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South Africa Limits Carbon Tax Exemptions

by Lorys Charalambous, Tax-News.com, Cyprus

06 August 2010


South Africa’s National Treasury has refused to allow certain vehicles to be exempted from its reform of the excise duty on motor vehicles, which will now include a carbon emissions component.

In a release, the Treasury points out that the South African government has made clear its intention to introduce environmental taxes and incentives to ensure that South Africa’s economic growth is directed towards a more sustainable path. Therefore, in the 2010 budget, the Minister of Finance announced the vehicle excise duty reform, to take effect on September 1, 2010, in order to encourage the use of more fuel efficient vehicles through the taxation of vehicles with a high engine capacity.

The motor industry had requested that the tax be limited to passenger vehicles, because there was no data on carbon emissions by light commercial vehicles. That was agreed, and the 2010 budget review now only refers to passenger vehicles.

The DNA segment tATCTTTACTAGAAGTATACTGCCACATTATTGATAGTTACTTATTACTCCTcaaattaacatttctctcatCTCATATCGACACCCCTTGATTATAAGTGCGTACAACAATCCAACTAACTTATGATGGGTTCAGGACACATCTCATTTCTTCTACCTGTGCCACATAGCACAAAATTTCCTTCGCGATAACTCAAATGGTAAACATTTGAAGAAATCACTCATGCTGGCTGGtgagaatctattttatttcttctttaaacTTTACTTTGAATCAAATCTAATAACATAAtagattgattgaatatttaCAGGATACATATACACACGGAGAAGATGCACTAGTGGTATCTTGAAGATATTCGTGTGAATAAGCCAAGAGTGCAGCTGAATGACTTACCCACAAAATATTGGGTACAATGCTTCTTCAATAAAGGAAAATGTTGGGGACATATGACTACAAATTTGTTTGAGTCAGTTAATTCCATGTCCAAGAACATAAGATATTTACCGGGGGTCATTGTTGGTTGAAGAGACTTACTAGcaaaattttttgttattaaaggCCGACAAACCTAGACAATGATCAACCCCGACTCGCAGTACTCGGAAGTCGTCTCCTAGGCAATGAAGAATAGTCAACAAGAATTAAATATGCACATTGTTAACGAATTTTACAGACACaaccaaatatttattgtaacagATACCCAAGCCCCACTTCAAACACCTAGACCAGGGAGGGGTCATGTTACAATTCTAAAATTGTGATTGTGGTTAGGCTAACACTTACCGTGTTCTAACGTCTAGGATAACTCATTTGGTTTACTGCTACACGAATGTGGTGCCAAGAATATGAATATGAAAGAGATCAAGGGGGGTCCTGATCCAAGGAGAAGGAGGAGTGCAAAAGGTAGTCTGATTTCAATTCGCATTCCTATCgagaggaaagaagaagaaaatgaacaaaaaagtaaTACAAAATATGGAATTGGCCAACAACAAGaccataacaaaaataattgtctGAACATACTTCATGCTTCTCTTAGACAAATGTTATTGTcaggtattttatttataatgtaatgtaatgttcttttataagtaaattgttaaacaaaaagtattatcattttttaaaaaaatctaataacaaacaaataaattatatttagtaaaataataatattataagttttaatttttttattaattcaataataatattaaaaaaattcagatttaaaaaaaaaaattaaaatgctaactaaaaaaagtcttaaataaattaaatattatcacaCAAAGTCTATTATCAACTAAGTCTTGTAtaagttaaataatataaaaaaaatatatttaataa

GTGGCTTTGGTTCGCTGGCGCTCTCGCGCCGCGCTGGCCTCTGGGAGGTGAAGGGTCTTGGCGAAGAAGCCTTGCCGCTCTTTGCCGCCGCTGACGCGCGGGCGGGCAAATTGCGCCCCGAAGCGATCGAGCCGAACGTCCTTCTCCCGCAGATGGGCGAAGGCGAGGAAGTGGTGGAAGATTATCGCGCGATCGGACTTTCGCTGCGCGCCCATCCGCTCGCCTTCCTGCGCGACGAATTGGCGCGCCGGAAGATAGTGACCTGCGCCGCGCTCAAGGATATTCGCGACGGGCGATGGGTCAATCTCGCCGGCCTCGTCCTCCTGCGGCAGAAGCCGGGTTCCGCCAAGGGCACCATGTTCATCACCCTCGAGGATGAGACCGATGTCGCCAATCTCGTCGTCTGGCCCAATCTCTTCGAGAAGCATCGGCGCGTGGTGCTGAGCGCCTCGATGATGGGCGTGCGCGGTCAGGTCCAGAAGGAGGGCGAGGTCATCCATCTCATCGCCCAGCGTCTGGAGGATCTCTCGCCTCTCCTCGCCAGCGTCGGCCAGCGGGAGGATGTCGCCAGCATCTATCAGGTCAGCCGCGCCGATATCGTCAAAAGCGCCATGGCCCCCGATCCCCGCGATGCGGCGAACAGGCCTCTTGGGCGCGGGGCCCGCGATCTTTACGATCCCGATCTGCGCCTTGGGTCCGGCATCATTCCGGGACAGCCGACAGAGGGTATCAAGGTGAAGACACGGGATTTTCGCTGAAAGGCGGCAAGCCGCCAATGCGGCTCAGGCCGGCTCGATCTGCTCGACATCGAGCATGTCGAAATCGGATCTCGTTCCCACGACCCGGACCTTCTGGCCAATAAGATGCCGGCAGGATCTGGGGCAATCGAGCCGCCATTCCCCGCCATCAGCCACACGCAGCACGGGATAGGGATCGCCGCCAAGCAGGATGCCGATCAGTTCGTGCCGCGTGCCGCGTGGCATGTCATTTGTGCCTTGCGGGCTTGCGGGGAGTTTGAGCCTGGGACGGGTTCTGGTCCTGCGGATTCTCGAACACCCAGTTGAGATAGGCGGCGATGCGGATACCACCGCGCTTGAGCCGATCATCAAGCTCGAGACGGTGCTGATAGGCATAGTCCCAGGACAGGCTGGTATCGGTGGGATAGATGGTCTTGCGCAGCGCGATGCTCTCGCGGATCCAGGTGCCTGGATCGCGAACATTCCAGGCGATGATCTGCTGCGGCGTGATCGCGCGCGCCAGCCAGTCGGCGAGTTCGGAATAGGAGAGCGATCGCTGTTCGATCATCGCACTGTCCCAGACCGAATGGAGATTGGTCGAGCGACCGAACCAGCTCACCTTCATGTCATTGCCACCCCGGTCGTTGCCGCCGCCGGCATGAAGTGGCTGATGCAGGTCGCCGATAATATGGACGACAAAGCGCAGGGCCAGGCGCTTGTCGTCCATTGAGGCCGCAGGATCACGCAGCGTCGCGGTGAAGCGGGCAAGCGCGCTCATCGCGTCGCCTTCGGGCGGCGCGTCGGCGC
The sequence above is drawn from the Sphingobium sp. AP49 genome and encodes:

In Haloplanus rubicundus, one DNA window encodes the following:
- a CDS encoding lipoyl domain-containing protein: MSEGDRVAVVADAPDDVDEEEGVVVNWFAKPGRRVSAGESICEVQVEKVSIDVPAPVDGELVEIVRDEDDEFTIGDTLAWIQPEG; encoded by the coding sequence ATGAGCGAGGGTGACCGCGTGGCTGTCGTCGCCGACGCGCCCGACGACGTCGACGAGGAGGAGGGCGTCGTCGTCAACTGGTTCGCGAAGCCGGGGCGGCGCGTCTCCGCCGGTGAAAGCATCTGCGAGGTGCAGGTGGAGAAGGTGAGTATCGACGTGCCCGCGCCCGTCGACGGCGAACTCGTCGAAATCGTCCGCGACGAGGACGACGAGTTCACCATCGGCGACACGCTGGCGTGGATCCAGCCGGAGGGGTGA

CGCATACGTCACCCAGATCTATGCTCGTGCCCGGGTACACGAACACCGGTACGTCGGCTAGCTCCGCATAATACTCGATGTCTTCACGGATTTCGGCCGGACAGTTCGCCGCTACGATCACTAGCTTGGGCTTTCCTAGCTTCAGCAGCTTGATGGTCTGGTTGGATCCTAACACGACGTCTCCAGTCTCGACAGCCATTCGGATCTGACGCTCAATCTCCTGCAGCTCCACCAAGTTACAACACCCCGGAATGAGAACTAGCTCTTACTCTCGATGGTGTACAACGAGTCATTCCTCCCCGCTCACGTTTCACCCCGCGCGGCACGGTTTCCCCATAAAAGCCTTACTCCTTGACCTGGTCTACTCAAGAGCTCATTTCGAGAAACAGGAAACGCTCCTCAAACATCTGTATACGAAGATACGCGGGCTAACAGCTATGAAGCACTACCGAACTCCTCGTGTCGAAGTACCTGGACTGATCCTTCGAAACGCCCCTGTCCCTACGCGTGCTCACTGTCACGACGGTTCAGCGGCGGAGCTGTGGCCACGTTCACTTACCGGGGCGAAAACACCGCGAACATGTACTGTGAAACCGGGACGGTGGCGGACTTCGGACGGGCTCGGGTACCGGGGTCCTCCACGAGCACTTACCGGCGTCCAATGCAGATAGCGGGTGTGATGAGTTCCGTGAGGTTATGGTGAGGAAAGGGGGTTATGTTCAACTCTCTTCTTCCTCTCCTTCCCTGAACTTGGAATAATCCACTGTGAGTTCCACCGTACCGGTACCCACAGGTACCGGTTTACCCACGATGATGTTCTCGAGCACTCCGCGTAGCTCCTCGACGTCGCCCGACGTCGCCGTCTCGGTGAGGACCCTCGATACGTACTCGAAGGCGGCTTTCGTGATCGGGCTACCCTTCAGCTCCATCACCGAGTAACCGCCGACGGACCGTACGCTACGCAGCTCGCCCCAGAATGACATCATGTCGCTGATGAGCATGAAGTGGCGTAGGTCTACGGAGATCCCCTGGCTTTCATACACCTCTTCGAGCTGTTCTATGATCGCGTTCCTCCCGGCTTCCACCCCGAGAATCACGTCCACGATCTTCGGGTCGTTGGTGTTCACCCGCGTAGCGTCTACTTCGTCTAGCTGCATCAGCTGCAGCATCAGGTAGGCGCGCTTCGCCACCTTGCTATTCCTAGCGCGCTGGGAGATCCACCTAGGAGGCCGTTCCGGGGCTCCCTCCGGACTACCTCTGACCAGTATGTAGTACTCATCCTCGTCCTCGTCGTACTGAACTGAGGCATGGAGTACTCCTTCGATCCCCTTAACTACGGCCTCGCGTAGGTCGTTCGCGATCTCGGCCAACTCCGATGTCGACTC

In addition, the industry also objected to the inclusion of double cabs (4X4) and small pick-ups (bakkies) as passenger vehicles in the proposed vehicle tax net. The industry argued that these vehicles are also classified as light commercial vehicles.

However, the Treasury argued that it was always the intention that the definition of passenger vehicles would include double cabs (4X4) and, by inference, small pick-ups (bakkies), because these are often used as passenger vehicles. Including double cabs within the carbon emissions tax law is also in line with the original fuel efficiency intent of this proposed tax.

The emissions excise duty will be collected and paid over to the South African Revenue Services by vehicle manufactures and/or importers. The Treasury says that a part (or all) of the duty is thus likely to be built into the price the manufacturer or importer charges their clients, and it would be good practice if dealers could reflect on the invoices to their clients the carbon emissions of each vehicle and the estimated total emissions duty.

TAGS: South Africa | environment | tax | law | budget | environmental tax | excise duty | legislation | Africa

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